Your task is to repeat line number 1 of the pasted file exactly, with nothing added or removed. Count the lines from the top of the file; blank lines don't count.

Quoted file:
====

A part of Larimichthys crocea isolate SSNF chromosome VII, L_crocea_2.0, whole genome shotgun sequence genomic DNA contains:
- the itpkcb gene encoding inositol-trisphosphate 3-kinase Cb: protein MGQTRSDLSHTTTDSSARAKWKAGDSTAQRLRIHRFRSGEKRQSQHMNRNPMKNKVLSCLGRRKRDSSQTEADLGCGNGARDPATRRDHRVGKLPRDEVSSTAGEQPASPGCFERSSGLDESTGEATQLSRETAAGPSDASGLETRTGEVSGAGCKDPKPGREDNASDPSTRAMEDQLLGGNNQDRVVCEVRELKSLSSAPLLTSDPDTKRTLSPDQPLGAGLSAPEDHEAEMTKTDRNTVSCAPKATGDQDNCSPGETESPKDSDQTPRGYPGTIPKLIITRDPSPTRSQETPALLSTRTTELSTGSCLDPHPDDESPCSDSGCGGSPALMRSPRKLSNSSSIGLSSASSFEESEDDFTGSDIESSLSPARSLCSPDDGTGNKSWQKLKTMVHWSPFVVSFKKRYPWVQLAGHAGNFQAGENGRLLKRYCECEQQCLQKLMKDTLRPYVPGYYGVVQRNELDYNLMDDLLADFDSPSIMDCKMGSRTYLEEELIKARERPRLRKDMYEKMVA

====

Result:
A part of Larimichthys crocea isolate SSNF chromosome VII, L_crocea_2.0, whole genome shotgun sequence genomic DNA contains: